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Memorial service held for Love Parade victims

Germany held a memorial service today for the victims of the Love Parade techno music festival, where 21 people were crushed to death and 500 injured in a tunnel that was the only entrance to the event.

The memorial at Salvator Church, which opened with somber organ music, was shown on screens in a football stadium and a dozen other churches in the western city of Duisburg. Several TV stations carried the service live, and flags across the country flew at half-mast.

Chancellor Angela Merkel and President Christian Wulff were at the event. Family members of the victims also attended.

The 21 people who died were aged 18 to 38 and included foreigners from Spain, Australia, Italy, Bosnia, China and Holland.

The ceremony was led by Roman Catholic and Lutheran Protestant clerics — representing Germany's two main denominations.

"The Love Parade was danced to death," Nikolaus Schneider, the head of the Rhineland Lutheran church assembly, said in his sermon. "In the middle of a celebration of lust for life, death showed its ugly face to all of us."

Franz-Josef Overbeck, the Catholic bishop of the neighboring city of Essen, said: "Life can be so oppositional: One moment there is a party, the next moment we are lying helplessly on the ground."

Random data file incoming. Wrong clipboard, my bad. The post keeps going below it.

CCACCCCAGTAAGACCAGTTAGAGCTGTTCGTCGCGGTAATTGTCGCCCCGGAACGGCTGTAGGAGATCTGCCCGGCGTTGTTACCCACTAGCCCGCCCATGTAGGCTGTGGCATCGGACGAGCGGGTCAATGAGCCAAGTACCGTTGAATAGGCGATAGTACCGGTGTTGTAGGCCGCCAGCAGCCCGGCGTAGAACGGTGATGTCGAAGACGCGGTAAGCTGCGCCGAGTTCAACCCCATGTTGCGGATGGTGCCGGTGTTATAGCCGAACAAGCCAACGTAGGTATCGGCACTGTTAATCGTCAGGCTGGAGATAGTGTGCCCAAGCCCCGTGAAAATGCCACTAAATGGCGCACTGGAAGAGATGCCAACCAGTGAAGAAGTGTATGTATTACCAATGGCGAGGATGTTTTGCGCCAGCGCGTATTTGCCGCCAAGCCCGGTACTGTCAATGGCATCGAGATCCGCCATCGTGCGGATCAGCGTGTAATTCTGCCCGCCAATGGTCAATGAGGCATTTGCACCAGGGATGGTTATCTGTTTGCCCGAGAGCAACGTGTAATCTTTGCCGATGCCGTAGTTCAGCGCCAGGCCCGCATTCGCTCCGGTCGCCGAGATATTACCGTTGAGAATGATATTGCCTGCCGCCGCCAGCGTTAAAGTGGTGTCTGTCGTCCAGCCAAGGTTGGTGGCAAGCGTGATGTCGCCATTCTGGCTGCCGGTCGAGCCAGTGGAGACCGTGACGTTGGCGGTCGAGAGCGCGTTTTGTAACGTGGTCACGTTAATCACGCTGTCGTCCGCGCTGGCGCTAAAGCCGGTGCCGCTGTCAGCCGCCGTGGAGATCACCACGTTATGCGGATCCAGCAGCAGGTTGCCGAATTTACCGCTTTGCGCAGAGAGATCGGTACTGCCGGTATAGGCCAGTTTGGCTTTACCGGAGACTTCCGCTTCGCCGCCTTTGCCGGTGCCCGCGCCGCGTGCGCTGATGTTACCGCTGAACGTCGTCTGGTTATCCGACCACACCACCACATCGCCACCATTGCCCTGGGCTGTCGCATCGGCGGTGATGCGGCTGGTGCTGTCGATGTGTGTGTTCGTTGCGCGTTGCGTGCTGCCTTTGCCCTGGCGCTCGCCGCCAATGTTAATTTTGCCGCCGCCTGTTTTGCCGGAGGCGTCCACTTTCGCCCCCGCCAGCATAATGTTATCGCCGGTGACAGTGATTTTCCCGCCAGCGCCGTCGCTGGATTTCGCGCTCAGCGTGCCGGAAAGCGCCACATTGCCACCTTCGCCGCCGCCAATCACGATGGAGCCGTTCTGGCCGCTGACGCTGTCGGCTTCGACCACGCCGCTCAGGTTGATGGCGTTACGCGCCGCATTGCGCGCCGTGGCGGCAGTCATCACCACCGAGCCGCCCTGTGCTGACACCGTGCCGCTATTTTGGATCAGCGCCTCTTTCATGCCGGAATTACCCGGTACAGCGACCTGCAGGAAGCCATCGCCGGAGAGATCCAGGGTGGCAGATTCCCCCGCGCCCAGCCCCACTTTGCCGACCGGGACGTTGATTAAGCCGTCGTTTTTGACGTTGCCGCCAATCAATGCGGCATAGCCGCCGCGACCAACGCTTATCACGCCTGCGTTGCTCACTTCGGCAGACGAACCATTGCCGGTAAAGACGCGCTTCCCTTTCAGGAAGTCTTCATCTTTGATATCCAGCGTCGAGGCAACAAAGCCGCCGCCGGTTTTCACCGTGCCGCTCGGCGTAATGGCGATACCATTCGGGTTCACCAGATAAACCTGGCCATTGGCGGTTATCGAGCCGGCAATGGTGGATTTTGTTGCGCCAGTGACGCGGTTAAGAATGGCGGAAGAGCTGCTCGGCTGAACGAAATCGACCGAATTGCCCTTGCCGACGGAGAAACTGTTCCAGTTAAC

"We want to stir our life in secure ways, but don't have it under control."

After the sermons, rescue helpers lit 21 candles for the victims of the tragedy.

Anger had been building in recent days, with over 250 people protesting in Duisburg on Thursday and demanding the resignation of the city's mayor, Adolf Sauerland.

People blame Sauerland and the city's authorities for failing to adequately plan for the event. Private organizers also have come under fire for allegedly trying to squeeze as many as 1.4 million revelers into too small a space and for allowing only one access point onto the festival grounds.

A preliminary report by police investigators Wednesday accused the organizer of the Love Parade of major security breaches which may have led to the crush. But it left many unanswered questions regarding the responsibility of the Duisburg municipality, which was to oversee the event.

The crush occurred in the jam-packed tunnel that was the sole entrance point to the festival grounds.

Since the tragedy, hundreds of people have lit candles, left notes and placed flowers on the site of the deaths and injuries.